Category: Liz Phair

Liz Phair – Whip-Smart

ARTIST: Liz Phair 220px-Liz_Phair_-_Whip-Smart

TITLE:  Whip-Smart



SINGLES: Supernova (#78, #6 Modern Rock), Whip-Smart (#24 Modern Rock), Jealousy (feature track on an EP, Juvenilia, which hit #78 on the album chart)


LINEUP: Liz Phair, Brad Wood, Casey Rice

WHAT’S IT ALL ABOUT: The follow-up to her cult classic debut has her best known song, but is uneven.

 SOME WORDS, PHRASES AND CLAUSES ABOUT THIS RECORD: Phair had an almost impossible task of following up her landmark Exile in Guyville, Her new-found fame also got in the way with her writing and recording process, so much so that they moved the sessions to the Bahamas to get away from Chicago.

What resulted was an album with some brilliant moments, especially “Supernova” and “May Queen”. The album as a whole, though, didn’t unify. There was a theme, supposedly, but it didn’t cohere. It’s an album of individual songs – some great, some not so great. The production adds to this, as in the middle of the record many of the songs sound similar in tone and arrangement.

Another reason for the unevenness is that about 1/3 of the songs dated from her “Girly Sound” cassettes, with some updates. Still, it’s worth picking up as there’s a lot of good stuff here, despite the mediocre nature of some tracks.

NOTES & MINUTIAE: “Jealousy” was promoted with an EP containing some of the “Girly Sound” tapes, but with no other label support from Atlantic (who had a deal with Matador, her old independent company) she was reluctant to go on tour, as she was feeling uneasy with fame and the touring lifestyle. They responded by threatening to drop her contract, but Phair stood firm.


GRADE: B: “Supernova” is worth the price of admission, and some of the tracks are pretty good. The mediocre tracks would be better served if they weren’t clustered together.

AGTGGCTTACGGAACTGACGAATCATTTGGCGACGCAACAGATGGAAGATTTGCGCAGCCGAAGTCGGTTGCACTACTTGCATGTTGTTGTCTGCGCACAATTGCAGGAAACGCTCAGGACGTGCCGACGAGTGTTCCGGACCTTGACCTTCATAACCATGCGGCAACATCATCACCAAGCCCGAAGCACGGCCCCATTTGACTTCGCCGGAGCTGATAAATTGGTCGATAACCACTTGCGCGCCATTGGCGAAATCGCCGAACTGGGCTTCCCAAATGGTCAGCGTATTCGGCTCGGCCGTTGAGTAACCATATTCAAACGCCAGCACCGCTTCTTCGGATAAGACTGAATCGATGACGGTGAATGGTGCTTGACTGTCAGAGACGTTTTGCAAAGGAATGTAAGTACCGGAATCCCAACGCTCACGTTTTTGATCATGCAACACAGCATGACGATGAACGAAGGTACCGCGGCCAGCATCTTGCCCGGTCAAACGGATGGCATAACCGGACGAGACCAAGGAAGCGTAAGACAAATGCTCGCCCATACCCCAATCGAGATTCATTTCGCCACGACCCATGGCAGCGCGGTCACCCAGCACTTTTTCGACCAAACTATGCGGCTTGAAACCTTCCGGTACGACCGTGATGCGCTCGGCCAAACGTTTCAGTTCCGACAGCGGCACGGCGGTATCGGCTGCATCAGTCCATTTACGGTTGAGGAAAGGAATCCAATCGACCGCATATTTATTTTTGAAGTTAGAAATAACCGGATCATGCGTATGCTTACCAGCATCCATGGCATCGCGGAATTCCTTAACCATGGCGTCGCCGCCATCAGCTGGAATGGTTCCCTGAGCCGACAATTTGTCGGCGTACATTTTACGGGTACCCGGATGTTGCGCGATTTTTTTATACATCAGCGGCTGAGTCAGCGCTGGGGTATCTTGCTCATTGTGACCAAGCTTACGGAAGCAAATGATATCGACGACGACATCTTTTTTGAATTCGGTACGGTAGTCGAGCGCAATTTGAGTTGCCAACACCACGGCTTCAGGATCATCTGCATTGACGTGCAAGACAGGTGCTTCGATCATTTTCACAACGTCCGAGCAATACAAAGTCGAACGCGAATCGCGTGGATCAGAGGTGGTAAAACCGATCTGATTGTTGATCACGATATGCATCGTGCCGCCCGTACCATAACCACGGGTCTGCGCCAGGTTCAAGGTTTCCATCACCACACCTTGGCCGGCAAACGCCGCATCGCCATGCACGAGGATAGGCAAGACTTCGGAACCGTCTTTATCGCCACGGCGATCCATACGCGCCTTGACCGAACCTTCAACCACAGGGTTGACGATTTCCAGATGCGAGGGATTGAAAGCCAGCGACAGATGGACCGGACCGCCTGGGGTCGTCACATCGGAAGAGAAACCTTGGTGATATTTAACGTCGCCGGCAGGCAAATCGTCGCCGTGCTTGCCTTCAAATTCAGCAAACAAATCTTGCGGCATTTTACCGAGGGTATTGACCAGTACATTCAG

Liz Phair – Exile in Guyville

ARTIST: Liz Phair 220px-Liz_Phair_-_Exile_in_Guyville
TITLE: Exile in Guyville
CHART ACTION: #196, #12 Heatseekers
OTHER SONGS YOU MAY KNOW: Never Said was a video. Divorce Song, Fuck and Run, and a few others made college or alt radio.
LINEUP: Liz Phair, Casey Rice, Brad Wood, Tony Marlotti.
WHAT’S IT ALL ABOUT: Chicago suburbanite begins writing songs, makes friends in the Chicago alternative scene, records album, makes history.

SOME WORDS, PHRASES AND CLAUSES ABOUT THIS RECORD: Makes history? Yeah, this is kind of a landmark in alt-rock. It was a young woman who was being unafraid to tell her story and emotions. It was blunt. That was quite unusual, especially in the alt-rock world, for a woman to be so blunt and open.

The music is simple, yet has a power on its own. The simple instrumentation on many tracks, coupled with some sonic production tricks on others, gave the album a unique feel. Phair’s vocals were also unique at that time – instead of showing off a vocal range or vibrato, she was a lower-register singer with an unadorned voice.

However, the album is long (18 tracks) and some of the production makes the album feel longer. I realized that as much as I loved the album, by track 16 I wasn’t as familiar with it as I thought I was – which means I was tuning out or just stopping the record after a while. Yet, the record is tremendous, as an artistic statement and as art itself.

NOTES & MINUTIAE: The term Guyville is from an Urge Overkill song.

IS THERE A DELUXE VERSION: Yes. Three songs added on a re-release. They’re not vital.

GRADE: A: I thought hard about this grade. My grumpy side said it’s too long. My happy side said that this record brings me a lot of joy and there’s not a bad cut. I split the difference